Walmart made national news last week when the giant retailer filed a lawsuit against tech company and solar installer Tesla. The complaint said that due to “widespread system neglect,” solar panels installed by Tesla and by SolarCity, which Tesla acquired in 2016, started fires atop seven Walmart warehouses between 2012 and 2018.
“The Walmart suit alleges breach of contract, gross negligence and failure to live up to industry standards. Walmart is asking Tesla to remove solar panels from more than 240 Walmart locations where they have been installed, and to pay damages related to all the fires Walmart says that Tesla caused,” according to CNBC.
Recently Amazon also claimed that in an “isolated incident” at one of the company’s locations in 2018, solar panels installed by Tesla did catch fire.
With millions of solar arrays installed across the United States, it’s important to understand that this case is not about solar technology or the industry as a whole, but is instead specifically about one solar company, Tesla, and their alleged negligence.
Of course, neither our company nor anyone outside of the companies involved can comment on the validity of Walmart’s complaints. However, we can share some thoughts on solar installation in general, both from industry experts and from our own experience.
To start with, Dan Whitten with the Solar Energy Industries Association told the New York Times that “while there is a small risk associated with any electrical equipment, our industry has performed more than two million installations in the U.S. and has heard of very few cases where fires have occurred.”
Further, according to Solar Reviews:
A 2017 report by NREL, for instance, found that only 5 out of 10,000 solar panels developed faults – that is just 0.05 percent. And those are faults of any kind – panels that actually catch on fire would likely be an even tinier percentage of that tiny percentage.
Compare these figures with the fact that 2.9% of Tesla’s solar systems on Walmart’s roofs are going up in flames (i.e. 7 out of 240), and it is clear that Tesla’s fail rate is not just unusual, but shockingly high.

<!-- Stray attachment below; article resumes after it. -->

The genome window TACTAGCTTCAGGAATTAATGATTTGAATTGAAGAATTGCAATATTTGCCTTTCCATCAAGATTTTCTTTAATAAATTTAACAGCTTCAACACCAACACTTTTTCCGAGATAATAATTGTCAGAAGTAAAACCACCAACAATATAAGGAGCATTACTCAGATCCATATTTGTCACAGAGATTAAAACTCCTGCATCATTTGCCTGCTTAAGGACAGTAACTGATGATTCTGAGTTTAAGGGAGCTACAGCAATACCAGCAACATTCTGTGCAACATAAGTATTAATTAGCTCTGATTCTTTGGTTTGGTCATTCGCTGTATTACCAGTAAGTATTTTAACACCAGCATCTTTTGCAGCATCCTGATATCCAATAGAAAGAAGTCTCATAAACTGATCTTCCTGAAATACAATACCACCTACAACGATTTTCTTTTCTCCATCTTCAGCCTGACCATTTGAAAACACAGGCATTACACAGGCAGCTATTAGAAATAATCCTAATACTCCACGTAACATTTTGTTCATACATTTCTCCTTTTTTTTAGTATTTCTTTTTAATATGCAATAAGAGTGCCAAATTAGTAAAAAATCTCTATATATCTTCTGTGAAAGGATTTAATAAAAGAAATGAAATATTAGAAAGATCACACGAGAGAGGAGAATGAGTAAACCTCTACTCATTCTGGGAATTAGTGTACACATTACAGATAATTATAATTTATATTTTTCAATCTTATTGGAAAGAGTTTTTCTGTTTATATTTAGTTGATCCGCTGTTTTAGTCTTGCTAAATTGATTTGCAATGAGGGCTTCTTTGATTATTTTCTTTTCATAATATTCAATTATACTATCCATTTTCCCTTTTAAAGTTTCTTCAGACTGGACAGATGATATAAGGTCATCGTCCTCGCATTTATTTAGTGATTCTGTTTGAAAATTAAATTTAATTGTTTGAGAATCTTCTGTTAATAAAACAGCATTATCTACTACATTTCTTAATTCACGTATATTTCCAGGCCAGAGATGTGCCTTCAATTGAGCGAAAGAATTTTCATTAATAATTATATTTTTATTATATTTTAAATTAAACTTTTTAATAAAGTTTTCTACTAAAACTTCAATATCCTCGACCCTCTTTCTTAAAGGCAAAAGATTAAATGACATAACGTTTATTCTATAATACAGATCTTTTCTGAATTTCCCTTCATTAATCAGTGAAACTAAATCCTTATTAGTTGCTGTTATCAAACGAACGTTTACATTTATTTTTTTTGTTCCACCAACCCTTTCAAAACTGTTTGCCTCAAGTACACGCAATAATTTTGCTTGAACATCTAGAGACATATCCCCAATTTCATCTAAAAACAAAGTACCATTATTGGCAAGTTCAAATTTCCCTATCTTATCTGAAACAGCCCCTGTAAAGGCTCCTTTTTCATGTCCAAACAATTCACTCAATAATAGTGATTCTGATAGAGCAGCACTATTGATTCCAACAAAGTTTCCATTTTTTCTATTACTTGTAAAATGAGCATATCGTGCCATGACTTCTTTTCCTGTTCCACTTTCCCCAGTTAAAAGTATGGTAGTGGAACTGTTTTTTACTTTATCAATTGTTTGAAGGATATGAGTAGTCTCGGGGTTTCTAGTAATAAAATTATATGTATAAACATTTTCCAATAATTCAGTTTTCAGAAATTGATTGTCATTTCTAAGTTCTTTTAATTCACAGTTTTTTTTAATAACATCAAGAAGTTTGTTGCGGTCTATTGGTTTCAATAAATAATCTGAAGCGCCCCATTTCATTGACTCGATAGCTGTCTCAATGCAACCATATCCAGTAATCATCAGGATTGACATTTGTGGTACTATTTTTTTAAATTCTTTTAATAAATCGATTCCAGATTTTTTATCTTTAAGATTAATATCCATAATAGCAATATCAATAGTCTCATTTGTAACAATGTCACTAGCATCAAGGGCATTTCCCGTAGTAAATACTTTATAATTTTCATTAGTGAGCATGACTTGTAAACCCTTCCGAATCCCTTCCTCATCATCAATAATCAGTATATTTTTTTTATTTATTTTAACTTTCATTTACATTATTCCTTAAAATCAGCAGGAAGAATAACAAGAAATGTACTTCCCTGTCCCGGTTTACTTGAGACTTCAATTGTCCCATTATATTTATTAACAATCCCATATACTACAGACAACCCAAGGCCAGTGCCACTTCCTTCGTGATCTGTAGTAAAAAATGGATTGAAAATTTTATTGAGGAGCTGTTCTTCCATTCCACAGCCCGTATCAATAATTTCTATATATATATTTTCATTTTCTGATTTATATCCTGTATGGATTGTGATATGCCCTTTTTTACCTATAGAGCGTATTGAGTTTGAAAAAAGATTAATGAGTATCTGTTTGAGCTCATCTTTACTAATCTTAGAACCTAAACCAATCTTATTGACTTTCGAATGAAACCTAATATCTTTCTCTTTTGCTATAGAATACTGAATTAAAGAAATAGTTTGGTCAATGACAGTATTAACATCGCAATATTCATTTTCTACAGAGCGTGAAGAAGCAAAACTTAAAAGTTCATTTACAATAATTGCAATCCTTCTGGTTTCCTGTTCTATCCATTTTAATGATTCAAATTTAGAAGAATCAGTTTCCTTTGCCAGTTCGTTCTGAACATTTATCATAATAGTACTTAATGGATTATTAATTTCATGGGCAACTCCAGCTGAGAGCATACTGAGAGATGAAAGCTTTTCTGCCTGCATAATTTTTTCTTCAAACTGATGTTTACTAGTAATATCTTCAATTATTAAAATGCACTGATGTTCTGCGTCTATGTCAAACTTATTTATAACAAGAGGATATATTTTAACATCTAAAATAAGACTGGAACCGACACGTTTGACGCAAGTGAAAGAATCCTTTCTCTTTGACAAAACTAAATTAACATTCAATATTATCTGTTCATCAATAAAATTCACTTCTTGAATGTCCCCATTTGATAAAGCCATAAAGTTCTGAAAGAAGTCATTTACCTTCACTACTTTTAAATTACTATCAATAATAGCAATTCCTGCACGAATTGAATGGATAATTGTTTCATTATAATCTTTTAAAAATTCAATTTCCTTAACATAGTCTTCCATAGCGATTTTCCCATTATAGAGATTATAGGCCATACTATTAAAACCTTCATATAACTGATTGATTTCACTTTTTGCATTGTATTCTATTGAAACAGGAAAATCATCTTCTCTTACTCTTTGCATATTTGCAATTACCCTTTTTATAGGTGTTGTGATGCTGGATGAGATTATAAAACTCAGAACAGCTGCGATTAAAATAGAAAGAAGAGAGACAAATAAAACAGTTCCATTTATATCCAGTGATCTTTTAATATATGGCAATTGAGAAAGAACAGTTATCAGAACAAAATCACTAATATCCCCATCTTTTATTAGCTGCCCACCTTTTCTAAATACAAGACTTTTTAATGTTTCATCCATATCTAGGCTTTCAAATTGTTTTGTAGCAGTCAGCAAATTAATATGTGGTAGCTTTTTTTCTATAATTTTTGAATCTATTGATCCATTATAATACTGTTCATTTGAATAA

So, that’s what experts about the solar industry have to say: the vast majority of solar panels operating across the country have had no problems at all. And only a very small portion of those have posed a fire hazard.
Then, according to Secure Futures’ own Chief Technology Officer Hugh Stoll, who for more than a decade has overseen our company’s solar installations on colleges and universities, K-12 schools and other types of customers, a good solar company will follow three practices to make sure that their solar panels continue to operate safely:
- Perform Daily Monitoring and Regular Maintenance. A good solar company doesn’t leave when the last panel is secured and connected. The company will continuously monitor and maintain a system after installation to ensure optimal output and help prevent equipment problems. For example, dry leaves and debris from nearby trees can accumulate underneath solar panels, creating a fire hazard. That debris must periodically be swept out. A good solar company would remotely monitor panels daily and make an on-site inspection at least once a year. Performing regular thermal scans helps identify potential panel malfunctions before they happen. Should any issues arise, the company is able to respond quickly.
- Pay More for Safer Equipment. With recent advances in technology for the solar panels, inverters, wires and hardware that go into a solar array, as well as improvements in remote monitoring and control systems, today’s solar arrays are safer than those installed even a few years ago. For example, solar installations now have the ability to self diagnose many common problems and then send an immediate report via an electronic monitoring system. If programmed to do so, a group of solar panels with a potential problem can even shut down and cut off any live voltage. Pairing regular system monitoring with high quality equipment is a combination for a healthy solar system to safely produce power at maximum capacity for the life of the equipment.
- Be Transparent. A good solar company would not provide misleading or false information to their customer about the solar system. If a company has followed steps one and two, then they should share their regular reports with the customer to let them know how their system is performing. Anyone thinking of going solar should check references or online reviews about customer service and maintenance for any solar installer or developer before signing on the dotted line.
When you are searching for a solar company to add solar panels to your rooftop, ask what they do to make sure that the solar arrays they install continue to perform safely and effectively.
— Sam Stoner, Secure Futures Solar